The marsh wren, meanwhile, I would expect in an area with reeds and other vegetation. In fact, if you hear or see one marsh wren it is likely you are going to hear many more because they continually call to remind each other that this is THEIR territory. If you are lucky, one of these feisty little guys, whose song is thinner and faster than its cousin the house wren, will pop up, clutch a reed in each foot and sing for a long time. Listen carefully and you'll hear more wrens singing as you drive along the road.

Back to Brigantine: For the hardcore New Jersey birder, this is where you go, no matter how far away you live. But when I wake in the mornings nowadays, sitting on my porch before it gets too hot and humid and listening to what few birds are around is enough, even if in my mind I'm scanning the beach shore with my binoculars from the comfort of my folding chair in the sand, no one except MH around.

Soon enough it will cool again, nesting will be over and the birds will be on the move southward. 

Marsh wren, 2017, Bombay Hook (RE Berg-Andersson)

Friday, June 23, 2017

Chatting With the Apple Tree

Apple tree (Margo D. Beller)
We have passed the point on the calendar marked "First day of summer" although from a meteorological standpoint, summer began on June 1. There are two hummingbirds at the feeder. I know this because frequently they show up at the same time and one chases the other off. Because they look alike, I can't tell which is the Alpha and which is the Beta. However, one does tend to squeek when it flies off or is disturbed. I heard it from the tree this morning as I was picking apples.

Most apples grow in late summer into autumn. I have one tree that blooms in late April or early May and puts out fruit a few weeks later. Some years, such as last year, drought conditions prompted few flowers and thus fewer apples for me to pick. This year, with all the rain, there was an overabundance of flowers and now you can see the apples growing.

Last year I brought one to a farmer I know and he identified the apple as a sort of Mcintosh, although these are usually ready to be picked in the fall, too. But my apples are usually ready in late June into July. I know this when I see squirrels climbing up, grabbing one and running off with it.

Thus begins an annual routine. I go out with a bucket, pick up whatever the squirrel has dropped and then pick whatever apples look big enough to cook - ideally I'd like them redder but I am in a race against time here - before the deer can come and eat them. The other morning I had just done that when a big doe arrived and started browsing. I chased her off but she did not go willingly.

House wren in apple tree. (Margo D. Beller)
This is suburban life now. At one time deer were afraid of people. No longer.

I do this picking (or picking up) twice a day, in the early morning and at dusk. But judging by all the deer excrement under the tree, I can't get everything.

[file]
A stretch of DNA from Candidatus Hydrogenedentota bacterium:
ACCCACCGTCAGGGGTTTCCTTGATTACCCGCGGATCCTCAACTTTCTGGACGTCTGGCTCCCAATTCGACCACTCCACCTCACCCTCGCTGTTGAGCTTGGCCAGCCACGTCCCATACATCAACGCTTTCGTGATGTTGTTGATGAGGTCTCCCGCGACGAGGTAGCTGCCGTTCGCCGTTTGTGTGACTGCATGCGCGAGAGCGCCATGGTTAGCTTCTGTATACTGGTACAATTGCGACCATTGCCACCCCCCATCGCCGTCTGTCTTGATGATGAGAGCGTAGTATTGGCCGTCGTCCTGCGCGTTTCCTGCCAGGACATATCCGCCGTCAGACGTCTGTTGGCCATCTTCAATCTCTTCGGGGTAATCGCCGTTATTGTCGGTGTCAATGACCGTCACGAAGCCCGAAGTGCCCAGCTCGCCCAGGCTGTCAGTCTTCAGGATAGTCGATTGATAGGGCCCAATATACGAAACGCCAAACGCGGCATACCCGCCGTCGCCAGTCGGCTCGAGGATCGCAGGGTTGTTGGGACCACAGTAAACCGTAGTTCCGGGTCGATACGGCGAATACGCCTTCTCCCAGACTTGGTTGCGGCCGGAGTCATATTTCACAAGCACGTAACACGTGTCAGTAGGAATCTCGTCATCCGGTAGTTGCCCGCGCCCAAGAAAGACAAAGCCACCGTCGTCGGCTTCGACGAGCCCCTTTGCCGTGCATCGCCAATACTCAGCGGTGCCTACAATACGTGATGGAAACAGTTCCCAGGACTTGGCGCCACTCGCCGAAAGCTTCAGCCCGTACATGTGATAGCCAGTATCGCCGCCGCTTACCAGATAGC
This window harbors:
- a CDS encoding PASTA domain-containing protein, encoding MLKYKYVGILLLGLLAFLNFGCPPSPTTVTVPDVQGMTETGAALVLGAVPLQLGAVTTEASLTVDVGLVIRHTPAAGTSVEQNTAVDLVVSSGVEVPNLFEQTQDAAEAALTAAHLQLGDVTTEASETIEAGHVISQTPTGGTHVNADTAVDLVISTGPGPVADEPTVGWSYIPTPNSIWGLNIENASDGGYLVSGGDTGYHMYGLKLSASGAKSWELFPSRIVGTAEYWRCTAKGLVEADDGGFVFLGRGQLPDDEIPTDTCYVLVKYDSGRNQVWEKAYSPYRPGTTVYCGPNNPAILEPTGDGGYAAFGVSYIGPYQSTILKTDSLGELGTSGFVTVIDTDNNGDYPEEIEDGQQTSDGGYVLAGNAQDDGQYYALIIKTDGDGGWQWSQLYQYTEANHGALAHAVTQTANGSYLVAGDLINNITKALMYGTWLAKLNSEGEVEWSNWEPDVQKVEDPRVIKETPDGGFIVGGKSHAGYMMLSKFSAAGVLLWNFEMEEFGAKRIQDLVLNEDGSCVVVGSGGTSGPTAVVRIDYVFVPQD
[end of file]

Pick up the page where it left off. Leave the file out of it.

When we bought the house over 20 years ago, it had been standing at that point 30 years or so. The previous owner must've fancied himself a gardener because he put in five apple trees, a pear and a cherry. He also built up a small, terraced garden with railroad ties. However, he stopped taking care of it, then moved out ahead of a divorce and the ties rotted. Chipmunks nested beneath it. When we had work done on the house and surrounding property, the ties were removed.

However, the trees stayed. The cherry eventually rotted and I had three of the five apples taken down because the fruit was not usable to me but made a big mess in the yard thanks to the squirrels and deer. The fourth, a small tree and the same type as the one that remains, was killed by too much rubbing of antlers against it by young bucks.

Where one tree was removed is now a garden of ornamental grasses and other plants deer tend to leave alone. Where two others were are now planted a dogwood tree and my friend Spruce Bringsgreen. But I kept the last tree because the apples make good sauce or pies. It holds up the house wren box, where the adults are now shuttling back and forth to feed peeping young. It provides some shade. It is a place for birds to perch such as the hummingbird. During the flowering season, I discovered 14 cedar waxwings going after the bugs, or perhaps eating the petals.

But those apples do draw the squirrels and the deer.

Recently I sat outside on my patio, admiring this tree with its growing fruits. I had it trimmed a few years ago but now it is bushier than ever.

I am an old tree, she told me. I have to do much to protect myself and to protect my young. When I have too many, as this year, I must abort many of them while they are still small and hard. It can't be helped. I have to be able to bear more fruit next year and beyond. As you can see I have a gall on my trunk and an opening big enough for a chipmunk to sit in, but I keep going.

I had noticed all those little apples underfoot, I said. I guess a lot of trees do that. I notice the elm over there has dropped a lot of green seeds. I hope the squirrels and chipmunks will get to them later, when they have to be stored for winter.

I do not mind the birds in my upper branches, she continued. I do not mind the nest box you hang on my lower branch so you can watch the birds. I did not mind the yellow-bellied sapsucker that drilled little holes in a ring around my trunk for the sap last spring, the one you kept chasing off. It was trying to survive, too. I have withstood all that. 

I survived a hurricane, the one called Sandy. I have stood in deep snow and in fog and in heavy rain and in such heat that my leaves have turned brown and fallen before their time. I do what I must to survive.